Wise John fires out a lovingly crafted mix of ballad, pop, folk and jazz on the honest and exhilarating album, A Wonderful World.
Singer-songwriter Wise John has had a tough time recently. Like most of us, he’s had a difficult year with the wide-reaching effects of the global pandemic, but on top of this, he’s also faced his own personal problems – being bed-ridden for months with s chronic illness, leaving a relationship and a self-proclaimed lack of direction and purpose. This still hasn’t stopped him creating a fantastic debut record, however, with the events of the last year giving ample material to work into the music, which he does in interesting and mesmerising ways.
Starting off as an open book that is apparent through the entire record, Won’t Somebody Let This Caged Bird Fly introduces us to Wise John’s delicate and perfectly pitched vocals as they dance on a settled piano track, creating a warm and inviting atmosphere. With flicks of jazz with the piano later allowed to wander into a solo section, it’s a beautiful opener with an introspective look at being set free. Leaving LA follows featuring a much fuller sound with multiple layers, a thumping drum track and addictive synthy flows. There are hints of Bowie and Elton John in there as it ebbs and builds into dreamy piano sections before once again hitting hard in the bright chorus. An album highlight for sure.
As we dig further into the record, it’s apparent more of Wise John’s story is unfolding as he builds his thoughts on the state of the world and how his life has been affected over the last year or so. Wonderful World is a gentle piano ballad that touches on the highs and lows of a privileged world, and how it’s something that not everyone is able to join in with ( “If it weren’t for the outside it would be a wonderful world”). The Fall of Rome takes on a more folk rock style reminding of early Tom Waits in rhythm and vocal dexterity as Wise John spouts political, poetic lyrics with guile and malice (“The fall of man coincides with the rise of machine while the dealers getting high of his American dream”). It’s a change from the slow and steady pace of the album’s start, showing off Wise John’s skill and multi-genre talent.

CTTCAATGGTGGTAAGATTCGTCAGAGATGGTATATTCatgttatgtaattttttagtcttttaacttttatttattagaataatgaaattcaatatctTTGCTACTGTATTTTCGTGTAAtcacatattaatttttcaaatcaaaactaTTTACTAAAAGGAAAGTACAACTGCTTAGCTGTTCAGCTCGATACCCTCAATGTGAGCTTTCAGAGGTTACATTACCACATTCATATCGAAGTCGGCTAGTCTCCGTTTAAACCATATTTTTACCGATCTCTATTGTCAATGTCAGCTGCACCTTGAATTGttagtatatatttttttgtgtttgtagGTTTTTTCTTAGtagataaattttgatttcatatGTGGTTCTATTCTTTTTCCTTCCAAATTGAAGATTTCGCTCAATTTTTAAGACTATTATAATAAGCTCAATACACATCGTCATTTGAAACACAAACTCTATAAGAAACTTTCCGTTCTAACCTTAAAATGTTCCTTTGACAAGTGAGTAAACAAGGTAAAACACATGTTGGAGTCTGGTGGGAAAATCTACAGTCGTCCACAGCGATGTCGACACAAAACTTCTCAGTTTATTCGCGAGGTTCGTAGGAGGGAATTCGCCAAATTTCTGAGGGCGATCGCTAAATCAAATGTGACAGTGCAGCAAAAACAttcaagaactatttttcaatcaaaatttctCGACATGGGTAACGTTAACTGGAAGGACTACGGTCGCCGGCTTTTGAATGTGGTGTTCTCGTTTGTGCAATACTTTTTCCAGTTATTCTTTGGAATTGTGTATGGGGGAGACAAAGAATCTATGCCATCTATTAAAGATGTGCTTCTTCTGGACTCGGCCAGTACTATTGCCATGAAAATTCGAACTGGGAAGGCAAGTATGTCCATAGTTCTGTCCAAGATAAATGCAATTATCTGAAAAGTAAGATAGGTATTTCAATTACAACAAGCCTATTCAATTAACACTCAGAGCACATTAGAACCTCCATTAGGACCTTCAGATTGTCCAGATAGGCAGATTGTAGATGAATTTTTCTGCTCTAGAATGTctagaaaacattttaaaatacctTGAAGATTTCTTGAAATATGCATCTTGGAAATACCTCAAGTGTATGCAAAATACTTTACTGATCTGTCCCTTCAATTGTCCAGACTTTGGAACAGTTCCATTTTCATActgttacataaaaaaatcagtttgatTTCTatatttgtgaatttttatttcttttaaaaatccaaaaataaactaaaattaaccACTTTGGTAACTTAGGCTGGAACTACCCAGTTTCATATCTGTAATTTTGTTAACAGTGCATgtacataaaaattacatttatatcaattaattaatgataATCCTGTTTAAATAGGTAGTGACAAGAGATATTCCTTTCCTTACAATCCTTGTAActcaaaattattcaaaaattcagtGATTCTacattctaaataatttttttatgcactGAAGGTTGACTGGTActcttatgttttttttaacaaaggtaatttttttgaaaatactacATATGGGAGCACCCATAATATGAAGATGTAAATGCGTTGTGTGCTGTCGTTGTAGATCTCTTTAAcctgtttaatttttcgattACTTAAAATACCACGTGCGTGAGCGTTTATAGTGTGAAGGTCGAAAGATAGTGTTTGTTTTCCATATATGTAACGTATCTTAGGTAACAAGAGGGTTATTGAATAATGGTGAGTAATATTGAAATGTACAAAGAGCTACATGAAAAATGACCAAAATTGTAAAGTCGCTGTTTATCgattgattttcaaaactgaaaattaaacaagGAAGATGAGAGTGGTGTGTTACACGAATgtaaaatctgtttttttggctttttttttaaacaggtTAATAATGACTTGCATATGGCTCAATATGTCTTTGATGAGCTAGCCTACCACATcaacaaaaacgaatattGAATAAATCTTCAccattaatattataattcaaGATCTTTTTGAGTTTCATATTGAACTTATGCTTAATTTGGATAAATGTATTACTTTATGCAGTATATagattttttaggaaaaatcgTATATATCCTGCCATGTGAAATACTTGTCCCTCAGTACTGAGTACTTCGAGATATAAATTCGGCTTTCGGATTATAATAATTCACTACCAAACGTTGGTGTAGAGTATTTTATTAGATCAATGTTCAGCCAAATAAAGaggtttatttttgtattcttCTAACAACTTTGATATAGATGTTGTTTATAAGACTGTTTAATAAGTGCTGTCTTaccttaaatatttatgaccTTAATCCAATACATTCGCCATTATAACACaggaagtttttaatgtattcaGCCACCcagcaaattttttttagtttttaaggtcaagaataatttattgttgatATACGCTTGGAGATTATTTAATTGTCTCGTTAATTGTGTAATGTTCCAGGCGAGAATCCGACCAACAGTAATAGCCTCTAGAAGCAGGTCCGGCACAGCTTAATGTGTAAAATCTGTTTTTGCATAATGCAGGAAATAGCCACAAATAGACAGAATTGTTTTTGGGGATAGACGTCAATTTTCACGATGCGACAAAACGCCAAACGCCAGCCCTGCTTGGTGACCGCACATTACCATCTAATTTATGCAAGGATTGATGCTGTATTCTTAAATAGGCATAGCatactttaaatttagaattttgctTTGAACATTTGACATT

As we get near the end of the record, things start to slow down and ebb off, even if the lyrics stay hard and heartfelt. Me & My Piano is exactly that, a stripped-back ballad of sorrow and emotion at lost love and how music can heal. Borderline ends the record in fine fashion as Wise John flexes higher vocal pitches amongst settled beats, folky rhythms, plucking guitar and one of the strongest melodies on the album.
A Wonderful World by Wise John is a beautifully laid-out journey that should be listened to from beginning to end. The music shifts and shapes throughout to suit the wide-reaching lyrical content, with the artist happy to focus on both happy and sad times that have brought him to where he is today. This creates a record that doesn’t settle on one theme or style and makes it stronger for it.